Northern Racism and Abolitionist Legends
General Otis O. Howard was a Leeds, Maine abolitionist who ended the war as the head of the infamous Freedmen’s Bureau. His mother, who remarried a man named Gilmore, did not hold the same antislavery convictions as her son. Like many Northern officers during the war, Howard had black contraband servants, one named Washington Kemp, and the story below reminds one of the "devout Puritans" trying to make the poor Africans on the Amistad into properly dressed and fed New Englanders while awaiting the verdict of the trial. While the Puritans were not looking, the Africans shed the strange clothing to appear more like they wished. Howard tried to fit Kemp into a mold of New England farming which he was not suited for, and must have forgotten the New England (and his mother’s) brand of racism that could sustain the profitable old slave trade, but not want black residents living among them.
The second quote shows the lack of respect for ex-slaves displayed by Northern soldiers, and that Howard was mindful of his postwar antislavery credentials as were Northern abolitionists who preened themselves for higher office by exaggerating their role in the legendary "underground railroad." As author Larry Gara (The Liberty Line, 1961, page 18) points out, "the great bulk of material on the underground railroad appeared after the war. In reminiscences and histories, elderly abolitionists told of the institution and their part in it. They tended to enlarge its scope and exaggerate its importance, and thus contributed much to one of America’s best known but least examined legends." Howard was no different in his Autobiography.
Bernhard Thuersam, Executive Director
Cape Fear Historical Institute
Post Office Box 328
Wilmington, NC 28402
Northern Racism and Abolitionist Legends:
"The Howard brothers’ mother was once again a widow. Alone she had moved back to their father’s old farm and was trying to manage it with the help of hired hands. Otis, whose career had carried him so far away from her that they had little to say and seldom wrote to each other, sent (Washington) Kemp to Leeds in the spring of 1865. He was to learn how to manage the farm, and Mrs. Gilmore would in time move from Leeds to be with one of her sons. (Otis’ brother) Charles arranged for the mortgage on the farm to be amended so that the farm could be rented to "Wash"….(and) would begin buying it over a long period of time. If all worked out, a freedman would own the Howard homestead.
But Eliza Gilmore neither shared Otis’ desire to see Kemp become a freeholder nor understood the symbolic worth of his succeeding in the opportunity Howard had given him. She did not treat Wash as a prospective equal of an Otis or a Howard….She complained of his incompetence and rudeness and wanted him to leave. She deprived Howard of the chance to point to his own family and Washington Kemp as a New England example to follow. The Kemps…left the Howard farm and bought a much simpler farm (possibly with the General’s help) and kept a cow, a horse and some chickens. He became a subsistence farmer, but it was as a minstrel…that Washington Kemp and his daughters toured county fairs in Maine as "The Kemp Family from the Old Sunny South."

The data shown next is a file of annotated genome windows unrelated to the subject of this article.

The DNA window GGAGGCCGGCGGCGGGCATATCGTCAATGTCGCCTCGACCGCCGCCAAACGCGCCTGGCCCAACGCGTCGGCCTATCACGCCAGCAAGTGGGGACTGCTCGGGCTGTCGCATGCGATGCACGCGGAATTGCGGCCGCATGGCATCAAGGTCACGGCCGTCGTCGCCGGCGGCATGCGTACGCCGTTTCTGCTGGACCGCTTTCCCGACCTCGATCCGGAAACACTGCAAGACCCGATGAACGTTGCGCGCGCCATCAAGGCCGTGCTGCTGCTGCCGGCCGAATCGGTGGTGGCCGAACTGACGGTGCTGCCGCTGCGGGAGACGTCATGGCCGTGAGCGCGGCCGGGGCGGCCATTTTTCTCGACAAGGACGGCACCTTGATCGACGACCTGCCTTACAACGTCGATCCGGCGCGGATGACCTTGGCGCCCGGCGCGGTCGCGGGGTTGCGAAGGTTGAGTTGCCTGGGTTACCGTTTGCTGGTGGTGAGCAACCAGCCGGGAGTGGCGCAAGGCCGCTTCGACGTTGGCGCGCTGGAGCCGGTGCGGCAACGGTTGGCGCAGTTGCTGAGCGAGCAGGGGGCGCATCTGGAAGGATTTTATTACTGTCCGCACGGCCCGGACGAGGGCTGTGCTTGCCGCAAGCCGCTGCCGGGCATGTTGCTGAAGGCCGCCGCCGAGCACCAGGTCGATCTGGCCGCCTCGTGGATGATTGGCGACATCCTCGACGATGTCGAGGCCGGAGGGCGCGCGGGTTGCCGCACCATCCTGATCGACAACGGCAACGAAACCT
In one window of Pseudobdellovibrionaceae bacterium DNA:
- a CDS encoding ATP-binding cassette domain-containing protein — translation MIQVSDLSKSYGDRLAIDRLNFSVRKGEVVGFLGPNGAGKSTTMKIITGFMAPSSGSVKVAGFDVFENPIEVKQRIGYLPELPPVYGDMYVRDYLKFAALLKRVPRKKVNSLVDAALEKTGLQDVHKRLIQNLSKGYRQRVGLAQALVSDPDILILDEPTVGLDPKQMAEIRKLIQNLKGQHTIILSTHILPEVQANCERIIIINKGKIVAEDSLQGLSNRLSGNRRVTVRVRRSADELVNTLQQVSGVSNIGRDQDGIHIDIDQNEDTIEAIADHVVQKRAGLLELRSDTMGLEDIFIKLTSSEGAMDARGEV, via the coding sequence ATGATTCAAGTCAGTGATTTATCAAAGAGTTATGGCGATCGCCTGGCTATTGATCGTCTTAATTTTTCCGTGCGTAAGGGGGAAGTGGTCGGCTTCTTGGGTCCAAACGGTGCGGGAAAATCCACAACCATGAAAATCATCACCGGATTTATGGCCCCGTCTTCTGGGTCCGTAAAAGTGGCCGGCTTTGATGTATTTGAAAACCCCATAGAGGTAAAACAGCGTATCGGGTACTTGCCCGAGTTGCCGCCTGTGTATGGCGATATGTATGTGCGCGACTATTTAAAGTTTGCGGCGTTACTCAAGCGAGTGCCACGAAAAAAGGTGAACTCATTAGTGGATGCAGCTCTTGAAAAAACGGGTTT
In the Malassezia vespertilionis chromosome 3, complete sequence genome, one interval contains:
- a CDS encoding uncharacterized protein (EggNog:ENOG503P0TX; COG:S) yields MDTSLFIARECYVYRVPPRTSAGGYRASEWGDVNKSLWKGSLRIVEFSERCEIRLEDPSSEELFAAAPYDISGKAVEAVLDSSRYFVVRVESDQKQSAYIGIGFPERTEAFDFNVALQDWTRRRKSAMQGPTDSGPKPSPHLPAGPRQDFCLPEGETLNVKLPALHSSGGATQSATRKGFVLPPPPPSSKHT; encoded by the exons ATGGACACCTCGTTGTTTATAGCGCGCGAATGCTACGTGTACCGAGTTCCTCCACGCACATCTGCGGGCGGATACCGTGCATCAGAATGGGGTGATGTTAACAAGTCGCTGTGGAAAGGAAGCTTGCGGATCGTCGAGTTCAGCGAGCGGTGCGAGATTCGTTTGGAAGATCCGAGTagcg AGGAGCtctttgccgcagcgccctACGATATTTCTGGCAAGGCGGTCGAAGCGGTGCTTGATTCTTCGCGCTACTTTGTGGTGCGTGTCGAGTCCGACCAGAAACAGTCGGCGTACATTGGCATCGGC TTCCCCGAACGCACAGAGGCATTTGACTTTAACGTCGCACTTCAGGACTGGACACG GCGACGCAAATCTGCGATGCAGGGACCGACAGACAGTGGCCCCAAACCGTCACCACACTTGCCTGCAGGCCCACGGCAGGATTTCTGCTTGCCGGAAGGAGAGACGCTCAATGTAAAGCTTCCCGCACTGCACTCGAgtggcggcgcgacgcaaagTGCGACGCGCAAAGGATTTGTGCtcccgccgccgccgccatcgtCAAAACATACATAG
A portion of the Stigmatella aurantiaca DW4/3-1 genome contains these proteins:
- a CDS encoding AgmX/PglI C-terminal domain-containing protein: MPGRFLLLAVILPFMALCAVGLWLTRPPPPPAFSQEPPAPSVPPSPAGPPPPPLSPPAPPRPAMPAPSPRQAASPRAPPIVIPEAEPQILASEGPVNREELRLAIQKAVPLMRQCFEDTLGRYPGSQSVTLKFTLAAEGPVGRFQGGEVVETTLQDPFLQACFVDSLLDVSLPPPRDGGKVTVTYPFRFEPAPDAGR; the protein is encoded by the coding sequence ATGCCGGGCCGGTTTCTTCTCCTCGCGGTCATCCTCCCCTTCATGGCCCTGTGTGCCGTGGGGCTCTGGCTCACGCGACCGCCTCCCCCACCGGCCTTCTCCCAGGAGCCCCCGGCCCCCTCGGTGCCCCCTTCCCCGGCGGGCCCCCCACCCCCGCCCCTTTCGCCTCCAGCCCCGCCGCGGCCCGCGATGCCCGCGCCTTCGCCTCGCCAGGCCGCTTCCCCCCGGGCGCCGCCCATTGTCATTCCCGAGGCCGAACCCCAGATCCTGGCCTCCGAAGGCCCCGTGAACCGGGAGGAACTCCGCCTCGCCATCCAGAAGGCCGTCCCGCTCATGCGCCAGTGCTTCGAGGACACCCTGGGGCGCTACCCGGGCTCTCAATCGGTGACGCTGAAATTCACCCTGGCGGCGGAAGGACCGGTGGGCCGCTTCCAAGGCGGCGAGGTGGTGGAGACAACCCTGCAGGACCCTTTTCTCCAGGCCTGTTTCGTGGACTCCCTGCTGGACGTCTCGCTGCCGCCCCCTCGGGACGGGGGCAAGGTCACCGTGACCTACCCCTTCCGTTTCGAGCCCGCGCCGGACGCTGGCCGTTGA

In another incident involving Howard and his black servants, Howard’s brother Charles wrote that "the two Negroes were riding back from town when they ran into some soldiers of the "Irish Brigade" walking back from picket duty. The soldiers ordered the Negroes to get down from their horses. One, frightened, rode away quickly. The other, Jackson, told his challengers that his errand was for General Howard and, confident that this would ensure his safety, he refused to dismount. They shot him. He was taken to the hospital where his arm was amputated. General Howard visited the dying man. The story of this incident was told very differently by Otis Howard in his Autobiography forty-five years later. He disconnected himself with the event entirely. The man for who the errand was being done was identified as an officer from Minnesota, and the Irish picketers became "enlisted men" holding "views similar to the New York rioters of 1863." Not only did the General neglect to mention that the laundry was his, but also failed to take credit for visiting the man in the hospital. In his autobiography the person Charles had told about became a symbol. He was now a "mulatto" of "handsome figure, pleasant face and manners, and rather well dressed for the field," out riding as usual." In the General’s memory a Negro of a superior sort had been murdered by base and undiscoverable kinsmen of city rioters who "hated a Negro except as a slave and….kept alive in their circle of influence an undercurrent of malice more or less active."
The General gave this version of the story in the Autobiography to establish his own and his army’s antislavery credentials. Speaking of the murder he said, "Friendly voices murmured against the crime, and with set teeth echoed the settled thought, slavery must go." The trouble was that the story did not fit such usage.
The murdered man would have been safer in prewar Virginia, where doing an errand for the master was sufficient reason for the Negro to be on a horse while white men walked."
(Yankee Stepfather, General O.O. Howard and the Freedman, William McFeely, Yale University Press, 1968)